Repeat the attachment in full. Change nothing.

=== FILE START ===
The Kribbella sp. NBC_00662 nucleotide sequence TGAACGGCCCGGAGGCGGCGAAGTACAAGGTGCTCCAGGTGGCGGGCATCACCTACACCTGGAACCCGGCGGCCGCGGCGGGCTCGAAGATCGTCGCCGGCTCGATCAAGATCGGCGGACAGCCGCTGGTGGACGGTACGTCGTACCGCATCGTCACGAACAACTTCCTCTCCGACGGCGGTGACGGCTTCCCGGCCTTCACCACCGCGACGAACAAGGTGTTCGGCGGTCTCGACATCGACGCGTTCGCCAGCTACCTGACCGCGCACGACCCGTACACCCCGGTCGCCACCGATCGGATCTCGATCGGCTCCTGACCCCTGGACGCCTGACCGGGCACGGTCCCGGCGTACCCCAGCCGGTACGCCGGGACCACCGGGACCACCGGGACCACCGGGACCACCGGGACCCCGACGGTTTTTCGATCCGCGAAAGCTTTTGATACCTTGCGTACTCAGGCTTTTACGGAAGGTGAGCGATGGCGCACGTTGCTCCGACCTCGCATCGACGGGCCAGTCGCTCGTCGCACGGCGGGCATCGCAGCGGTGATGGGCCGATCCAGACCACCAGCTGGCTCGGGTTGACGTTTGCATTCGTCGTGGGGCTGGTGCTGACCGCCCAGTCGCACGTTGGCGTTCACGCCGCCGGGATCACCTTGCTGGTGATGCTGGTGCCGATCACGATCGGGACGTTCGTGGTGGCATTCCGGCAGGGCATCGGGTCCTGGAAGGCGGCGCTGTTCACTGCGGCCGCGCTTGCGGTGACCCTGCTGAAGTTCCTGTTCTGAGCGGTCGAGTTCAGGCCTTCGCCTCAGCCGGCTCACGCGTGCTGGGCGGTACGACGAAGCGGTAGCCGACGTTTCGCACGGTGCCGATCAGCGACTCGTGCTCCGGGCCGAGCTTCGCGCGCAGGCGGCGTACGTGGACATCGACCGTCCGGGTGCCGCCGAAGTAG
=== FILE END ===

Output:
The Kribbella sp. NBC_00662 nucleotide sequence TGAACGGCCCGGAGGCGGCGAAGTACAAGGTGCTCCAGGTGGCGGGCATCACCTACACCTGGAACCCGGCGGCCGCGGCGGGCTCGAAGATCGTCGCCGGCTCGATCAAGATCGGCGGACAGCCGCTGGTGGACGGTACGTCGTACCGCATCGTCACGAACAACTTCCTCTCCGACGGCGGTGACGGCTTCCCGGCCTTCACCACCGCGACGAACAAGGTGTTCGGCGGTCTCGACATCGACGCGTTCGCCAGCTACCTGACCGCGCACGACCCGTACACCCCGGTCGCCACCGATCGGATCTCGATCGGCTCCTGACCCCTGGACGCCTGACCGGGCACGGTCCCGGCGTACCCCAGCCGGTACGCCGGGACCACCGGGACCACCGGGACCACCGGGACCACCGGGACCCCGACGGTTTTTCGATCCGCGAAAGCTTTTGATACCTTGCGTACTCAGGCTTTTACGGAAGGTGAGCGATGGCGCACGTTGCTCCGACCTCGCATCGACGGGCCAGTCGCTCGTCGCACGGCGGGCATCGCAGCGGTGATGGGCCGATCCAGACCACCAGCTGGCTCGGGTTGACGTTTGCATTCGTCGTGGGGCTGGTGCTGACCGCCCAGTCGCACGTTGGCGTTCACGCCGCCGGGATCACCTTGCTGGTGATGCTGGTGCCGATCACGATCGGGACGTTCGTGGTGGCATTCCGGCAGGGCATCGGGTCCTGGAAGGCGGCGCTGTTCACTGCGGCCGCGCTTGCGGTGACCCTGCTGAAGTTCCTGTTCTGAGCGGTCGAGTTCAGGCCTTCGCCTCAGCCGGCTCACGCGTGCTGGGCGGTACGACGAAGCGGTAGCCGACGTTTCGCACGGTGCCGATCAGCGACTCGTGCTCCGGGCCGAGCTTCGCGCGCAGGCGGCGTACGTGGACATCGACCGTCCGGGTGCCGCCGAAGTAG